• everywere, a thread can invoke invoke_gui {ruiby code}. this send to the main queue the proc, which will be evaluated asynchroniously

instance_eval is avoided in ruiby. He is used only for thread invoker : gui_invoke().

require_relative '../lib/Ruiby'
class App < Ruiby_gtk
    def initialize
        super("Testing Ruiby for Threading",150,0)
        threader(10)
        Thread.new { A.new.run }
    end
    def component()
      stack do
        sloti(label("Hello, this is Thread test !"))
        stack { @lab=stacki { } }
      end
    end # endcomponent

end
class A
    def run
        loop do
            sleep(1) # thread...
            there=self
            gui_invoke { append_to(@lab) { sloti(
                    label( there.aaa )  # ! instance_eval on main window
            )  } }
        end
    end
    def aaa() Time.now.to_s  end
end

Ruiby.start { App.new }

Observed Object/Variable

Dynamic variable

Often, a widget (an entry, a label, a slider...) show the value of a ruby variable. each time a code mofify this variable, it must modify the widget, and vice-versa... This is very tyring :)

With data binding, this notifications are done by the framework

So DynVar can be used for representing a value variable which is dynamics, ie. which must notify widgets which show the variable state.

So we can do :

  foo=DynVar.new(0)
  entry(foo)
  islider(foo)
  ....
  foo.value=43  
  ....

That works ! the entry and the slider will be updated.

A move on slider will update foo.value and the entry. Idem for a key in the entry : slider and foo.value will be updated.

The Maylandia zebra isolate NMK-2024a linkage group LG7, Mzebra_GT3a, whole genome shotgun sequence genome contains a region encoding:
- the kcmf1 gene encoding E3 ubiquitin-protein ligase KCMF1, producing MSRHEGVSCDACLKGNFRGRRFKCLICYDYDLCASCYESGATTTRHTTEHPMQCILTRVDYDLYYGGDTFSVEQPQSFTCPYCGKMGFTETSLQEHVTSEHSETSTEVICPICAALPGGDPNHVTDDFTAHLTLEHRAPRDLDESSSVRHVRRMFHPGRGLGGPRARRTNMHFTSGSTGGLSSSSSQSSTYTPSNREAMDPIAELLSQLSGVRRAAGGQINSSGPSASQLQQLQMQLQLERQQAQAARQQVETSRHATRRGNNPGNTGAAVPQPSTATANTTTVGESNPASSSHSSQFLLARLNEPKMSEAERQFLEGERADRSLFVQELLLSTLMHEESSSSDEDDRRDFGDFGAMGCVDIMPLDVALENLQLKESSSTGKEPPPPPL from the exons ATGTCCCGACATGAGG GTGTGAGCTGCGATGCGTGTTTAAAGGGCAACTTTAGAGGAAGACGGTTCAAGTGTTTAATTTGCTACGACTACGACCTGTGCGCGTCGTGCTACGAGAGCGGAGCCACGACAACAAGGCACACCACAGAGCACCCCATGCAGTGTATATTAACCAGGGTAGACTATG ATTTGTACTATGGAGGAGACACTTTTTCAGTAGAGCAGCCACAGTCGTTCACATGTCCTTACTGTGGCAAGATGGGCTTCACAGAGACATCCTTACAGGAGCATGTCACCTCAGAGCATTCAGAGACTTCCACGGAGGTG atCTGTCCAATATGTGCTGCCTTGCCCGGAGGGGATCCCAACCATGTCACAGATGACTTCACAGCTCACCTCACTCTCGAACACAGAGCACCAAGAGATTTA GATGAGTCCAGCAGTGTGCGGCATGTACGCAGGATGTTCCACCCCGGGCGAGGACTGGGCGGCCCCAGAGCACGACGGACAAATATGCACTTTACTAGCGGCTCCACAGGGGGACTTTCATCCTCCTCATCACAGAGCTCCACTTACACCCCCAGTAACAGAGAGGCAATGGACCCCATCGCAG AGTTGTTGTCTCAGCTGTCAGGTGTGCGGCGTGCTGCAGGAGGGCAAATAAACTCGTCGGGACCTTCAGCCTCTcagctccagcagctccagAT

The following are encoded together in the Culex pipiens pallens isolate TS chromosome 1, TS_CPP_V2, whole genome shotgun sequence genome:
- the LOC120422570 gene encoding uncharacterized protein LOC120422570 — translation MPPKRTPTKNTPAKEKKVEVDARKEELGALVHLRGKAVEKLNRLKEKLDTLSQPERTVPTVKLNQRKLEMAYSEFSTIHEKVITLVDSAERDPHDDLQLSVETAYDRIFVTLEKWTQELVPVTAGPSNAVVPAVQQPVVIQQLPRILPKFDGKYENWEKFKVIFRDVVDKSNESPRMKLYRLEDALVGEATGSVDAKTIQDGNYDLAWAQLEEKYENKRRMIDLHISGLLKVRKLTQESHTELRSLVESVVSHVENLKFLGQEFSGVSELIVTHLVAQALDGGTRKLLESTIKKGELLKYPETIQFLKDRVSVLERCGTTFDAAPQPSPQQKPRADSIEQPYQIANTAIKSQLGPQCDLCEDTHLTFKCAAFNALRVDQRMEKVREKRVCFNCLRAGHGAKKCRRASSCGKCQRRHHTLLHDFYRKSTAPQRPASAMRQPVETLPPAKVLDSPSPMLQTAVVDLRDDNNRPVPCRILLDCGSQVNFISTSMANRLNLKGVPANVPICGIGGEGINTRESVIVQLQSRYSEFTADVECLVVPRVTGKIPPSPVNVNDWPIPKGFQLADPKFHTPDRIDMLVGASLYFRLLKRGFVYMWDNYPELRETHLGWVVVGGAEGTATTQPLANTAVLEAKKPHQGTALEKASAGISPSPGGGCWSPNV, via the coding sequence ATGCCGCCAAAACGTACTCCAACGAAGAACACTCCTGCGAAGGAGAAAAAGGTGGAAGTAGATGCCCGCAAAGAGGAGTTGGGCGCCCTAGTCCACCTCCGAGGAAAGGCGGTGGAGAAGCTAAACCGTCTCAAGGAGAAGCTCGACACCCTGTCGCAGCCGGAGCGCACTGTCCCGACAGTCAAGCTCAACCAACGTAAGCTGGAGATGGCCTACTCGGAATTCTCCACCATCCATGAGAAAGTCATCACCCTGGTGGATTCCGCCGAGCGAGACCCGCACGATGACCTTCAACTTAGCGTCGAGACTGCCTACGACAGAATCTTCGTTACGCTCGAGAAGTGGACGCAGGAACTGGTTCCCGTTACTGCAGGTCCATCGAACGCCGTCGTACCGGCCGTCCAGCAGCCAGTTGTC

if you want to be notified for your own traitment, you can observ a DynVar :

  foo.observ { |v| @socket.puts(v.to_s) rescue nil }

Here, a modification of foo variable will be send on the network...

Warning !! the block will always be executed in the main thread context (mainloop gtk context). So DynVar is a ressource internal to Ruiby framework.

Widget which accept DynVar are : entry, ientry, islider, label, check_button,

must be extend to button, togglebutton, combo, radio_button ... list, grid,...

Dynamic Object

Often, this kind of Dyn variables are members of a 'record', which should be organised by an Ruby Object (a Struct...)

So DynObject create a class, which is organised by a hash :

  • packet of variable name
  • put initial value for each
  • each variable will be a DynVar
  FooClass=make_DynClass("v1" => 1 , "v2" => 2, "s1" => 'Hello...')
  foo=FooClass.new( "s1" => Time.now.to_s ) # default value of s1 variable is replaced
  ...
  label(" foo: ") ; entry(foo.s1)
  islider(foo.v1)
  islider(foo.v2)
  ....
  button("4x33") { Thread.new { foo.s1.value="s4e33" ; foo.v2.value=33 ; foo.v1.value=4} }
  ....

Dynamic Stock Object

DynObject can be persisted to filesystem : use make_StockDynObject, and instantiate with an object persistant ID

  FooClass=make_StockDynClass("v1"=> 1 , "v2" => 2, "s1" => 'Hello...')
  foo1=FooClass.new( "foo1" , "s1" => Time.now.to_s )
  foo2=FooClass.new( "foo2" , "s1" => (Time.now+10).to_s )
  ....
  button("Exit") { ruiby_exit} # on exit, foo1 and foo2 will been saved to {tmpdir}/<$0>.storage  
  ....

make_StockDynObject do both : Class creation and class instanciation.

  foo=make_StockDynObject("v1"=> 1 , "v2" => 2, "s1" => 'Hello...')
  ....
  button(foo.s1) { foo.s1.value= prompt("new S1 value ?")}
  button("Exit") { ruiby_exit} # on exit, foo1 and foo2 will been saved to {tmpdir}/<$0>.storage  
  ....

License

LGPL, CC BY-SA

Exemples

see samples in "./samples" directory (run all.rb) cd sampSee at end of Doc reference : Ex.